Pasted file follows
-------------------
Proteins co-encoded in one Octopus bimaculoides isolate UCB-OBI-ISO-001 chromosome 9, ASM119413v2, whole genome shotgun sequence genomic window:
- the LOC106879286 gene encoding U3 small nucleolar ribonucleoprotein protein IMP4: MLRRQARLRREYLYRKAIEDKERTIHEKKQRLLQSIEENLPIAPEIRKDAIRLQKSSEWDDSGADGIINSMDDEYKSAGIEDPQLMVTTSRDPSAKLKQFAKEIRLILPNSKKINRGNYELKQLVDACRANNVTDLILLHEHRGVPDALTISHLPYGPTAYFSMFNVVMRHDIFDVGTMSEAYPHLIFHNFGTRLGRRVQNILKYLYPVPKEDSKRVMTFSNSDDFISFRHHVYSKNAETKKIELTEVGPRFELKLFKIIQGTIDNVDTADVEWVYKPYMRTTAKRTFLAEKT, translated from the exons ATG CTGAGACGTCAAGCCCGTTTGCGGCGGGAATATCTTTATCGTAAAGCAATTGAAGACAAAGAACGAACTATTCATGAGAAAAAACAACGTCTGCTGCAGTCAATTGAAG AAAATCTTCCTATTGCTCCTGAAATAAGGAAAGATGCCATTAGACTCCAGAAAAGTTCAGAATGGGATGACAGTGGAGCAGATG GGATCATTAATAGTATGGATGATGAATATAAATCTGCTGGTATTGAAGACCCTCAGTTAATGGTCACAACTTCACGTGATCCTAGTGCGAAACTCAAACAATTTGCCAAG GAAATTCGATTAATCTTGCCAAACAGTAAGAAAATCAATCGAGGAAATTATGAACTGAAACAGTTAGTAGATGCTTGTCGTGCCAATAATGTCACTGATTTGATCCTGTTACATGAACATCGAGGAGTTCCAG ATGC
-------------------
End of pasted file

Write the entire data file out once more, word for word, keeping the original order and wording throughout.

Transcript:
Proteins co-encoded in one Octopus bimaculoides isolate UCB-OBI-ISO-001 chromosome 9, ASM119413v2, whole genome shotgun sequence genomic window:
- the LOC106879286 gene encoding U3 small nucleolar ribonucleoprotein protein IMP4: MLRRQARLRREYLYRKAIEDKERTIHEKKQRLLQSIEENLPIAPEIRKDAIRLQKSSEWDDSGADGIINSMDDEYKSAGIEDPQLMVTTSRDPSAKLKQFAKEIRLILPNSKKINRGNYELKQLVDACRANNVTDLILLHEHRGVPDALTISHLPYGPTAYFSMFNVVMRHDIFDVGTMSEAYPHLIFHNFGTRLGRRVQNILKYLYPVPKEDSKRVMTFSNSDDFISFRHHVYSKNAETKKIELTEVGPRFELKLFKIIQGTIDNVDTADVEWVYKPYMRTTAKRTFLAEKT, translated from the exons ATG CTGAGACGTCAAGCCCGTTTGCGGCGGGAATATCTTTATCGTAAAGCAATTGAAGACAAAGAACGAACTATTCATGAGAAAAAACAACGTCTGCTGCAGTCAATTGAAG AAAATCTTCCTATTGCTCCTGAAATAAGGAAAGATGCCATTAGACTCCAGAAAAGTTCAGAATGGGATGACAGTGGAGCAGATG GGATCATTAATAGTATGGATGATGAATATAAATCTGCTGGTATTGAAGACCCTCAGTTAATGGTCACAACTTCACGTGATCCTAGTGCGAAACTCAAACAATTTGCCAAG GAAATTCGATTAATCTTGCCAAACAGTAAGAAAATCAATCGAGGAAATTATGAACTGAAACAGTTAGTAGATGCTTGTCGTGCCAATAATGTCACTGATTTGATCCTGTTACATGAACATCGAGGAGTTCCAG ATGC